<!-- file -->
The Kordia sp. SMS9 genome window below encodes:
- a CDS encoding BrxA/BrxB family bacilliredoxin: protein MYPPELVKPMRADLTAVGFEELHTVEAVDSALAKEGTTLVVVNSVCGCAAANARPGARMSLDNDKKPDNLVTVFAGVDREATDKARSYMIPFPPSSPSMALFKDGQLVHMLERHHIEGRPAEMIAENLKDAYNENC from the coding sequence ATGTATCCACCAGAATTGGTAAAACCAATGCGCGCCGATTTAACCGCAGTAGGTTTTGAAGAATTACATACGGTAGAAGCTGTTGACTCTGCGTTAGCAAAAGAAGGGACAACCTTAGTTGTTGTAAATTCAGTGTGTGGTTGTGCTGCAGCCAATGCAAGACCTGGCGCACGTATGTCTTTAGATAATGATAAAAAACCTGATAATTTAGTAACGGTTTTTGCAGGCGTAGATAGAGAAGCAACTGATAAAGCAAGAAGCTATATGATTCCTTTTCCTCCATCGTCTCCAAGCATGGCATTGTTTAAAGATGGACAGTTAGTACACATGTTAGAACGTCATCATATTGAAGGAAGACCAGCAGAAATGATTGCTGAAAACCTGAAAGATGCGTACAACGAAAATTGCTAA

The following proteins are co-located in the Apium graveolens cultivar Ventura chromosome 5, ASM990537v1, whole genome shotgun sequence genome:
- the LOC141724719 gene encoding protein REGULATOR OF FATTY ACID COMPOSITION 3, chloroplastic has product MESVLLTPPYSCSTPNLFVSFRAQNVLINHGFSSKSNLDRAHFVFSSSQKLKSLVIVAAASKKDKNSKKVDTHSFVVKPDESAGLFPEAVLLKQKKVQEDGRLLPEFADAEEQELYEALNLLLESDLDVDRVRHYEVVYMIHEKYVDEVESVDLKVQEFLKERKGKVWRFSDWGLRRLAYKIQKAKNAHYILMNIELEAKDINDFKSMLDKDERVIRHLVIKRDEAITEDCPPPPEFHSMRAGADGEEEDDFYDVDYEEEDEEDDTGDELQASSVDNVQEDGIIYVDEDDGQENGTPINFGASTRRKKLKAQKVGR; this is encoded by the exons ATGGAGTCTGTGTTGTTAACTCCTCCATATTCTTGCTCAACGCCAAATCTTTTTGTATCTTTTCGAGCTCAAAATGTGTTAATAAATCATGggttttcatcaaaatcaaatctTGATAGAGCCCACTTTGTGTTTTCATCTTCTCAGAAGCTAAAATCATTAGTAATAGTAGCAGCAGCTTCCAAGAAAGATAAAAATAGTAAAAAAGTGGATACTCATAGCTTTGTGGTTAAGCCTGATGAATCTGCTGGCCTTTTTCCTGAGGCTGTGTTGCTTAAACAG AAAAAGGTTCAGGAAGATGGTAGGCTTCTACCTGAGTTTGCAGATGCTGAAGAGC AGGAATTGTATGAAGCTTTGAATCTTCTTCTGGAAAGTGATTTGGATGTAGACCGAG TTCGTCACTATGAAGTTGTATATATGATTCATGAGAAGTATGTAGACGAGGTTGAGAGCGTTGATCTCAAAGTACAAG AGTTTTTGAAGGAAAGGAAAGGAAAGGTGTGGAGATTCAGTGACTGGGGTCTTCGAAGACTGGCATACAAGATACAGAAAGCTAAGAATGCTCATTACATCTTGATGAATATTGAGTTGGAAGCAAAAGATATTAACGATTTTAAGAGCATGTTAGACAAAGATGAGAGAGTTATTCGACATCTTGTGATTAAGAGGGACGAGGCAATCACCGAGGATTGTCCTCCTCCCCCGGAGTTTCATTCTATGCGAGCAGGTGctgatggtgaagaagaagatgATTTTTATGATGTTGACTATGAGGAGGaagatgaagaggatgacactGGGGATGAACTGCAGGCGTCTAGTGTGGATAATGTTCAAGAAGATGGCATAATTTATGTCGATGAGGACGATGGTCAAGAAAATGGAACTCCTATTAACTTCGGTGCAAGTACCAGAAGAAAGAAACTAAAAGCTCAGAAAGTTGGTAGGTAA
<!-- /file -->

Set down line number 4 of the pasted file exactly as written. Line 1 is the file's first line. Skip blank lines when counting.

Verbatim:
- the LOC141724719 gene encoding protein REGULATOR OF FATTY ACID COMPOSITION 3, chloroplastic has product MESVLLTPPYSCSTPNLFVSFRAQNVLINHGFSSKSNLDRAHFVFSSSQKLKSLVIVAAASKKDKNSKKVDTHSFVVKPDESAGLFPEAVLLKQKKVQEDGRLLPEFADAEEQELYEALNLLLESDLDVDRVRHYEVVYMIHEKYVDEVESVDLKVQEFLKERKGKVWRFSDWGLRRLAYKIQKAKNAHYILMNIELEAKDINDFKSMLDKDERVIRHLVIKRDEAITEDCPPPPEFHSMRAGADGEEEDDFYDVDYEEEDEEDDTGDELQASSVDNVQEDGIIYVDEDDGQENGTPINFGASTRRKKLKAQKVGR; this is encoded by the exons ATGGAGTCTGTGTTGTTAACTCCTCCATATTCTTGCTCAACGCCAAATCTTTTTGTATCTTTTCGAGCTCAAAATGTGTTAATAAATCATGggttttcatcaaaatcaaatctTGATAGAGCCCACTTTGTGTTTTCATCTTCTCAGAAGCTAAAATCATTAGTAATAGTAGCAGCAGCTTCCAAGAAAGATAAAAATAGTAAAAAAGTGGATACTCATAGCTTTGTGGTTAAGCCTGATGAATCTGCTGGCCTTTTTCCTGAGGCTGTGTTGCTTAAACAG AAAAAGGTTCAGGAAGATGGTAGGCTTCTACCTGAGTTTGCAGATGCTGAAGAGC AGGAATTGTATGAAGCTTTGAATCTTCTTCTGGAAAGTGATTTGGATGTAGACCGAG TTCGTCACTATGAAGTTGTATATATGATTCATGAGAAGTATGTAGACGAGGTTGAGAGCGTTGATCTCAAAGTACAAG AGTTTTTGAAGGAAAGGAAAGGAAAGGTGTGGAGATTCAGTGACTGGGGTCTTCGAAGACTGGCATACAAGATACAGAAAGCTAAGAATGCTCATTACATCTTGATGAATATTGAGTTGGAAGCAAAAGATATTAACGATTTTAAGAGCATGTTAGACAAAGATGAGAGAGTTATTCGACATCTTGTGATTAAGAGGGACGAGGCAATCACCGAGGATTGTCCTCCTCCCCCGGAGTTTCATTCTATGCGAGCAGGTGctgatggtgaagaagaagatgATTTTTATGATGTTGACTATGAGGAGGaagatgaagaggatgacactGGGGATGAACTGCAGGCGTCTAGTGTGGATAATGTTCAAGAAGATGGCATAATTTATGTCGATGAGGACGATGGTCAAGAAAATGGAACTCCTATTAACTTCGGTGCAAGTACCAGAAGAAAGAAACTAAAAGCTCAGAAAGTTGGTAGGTAA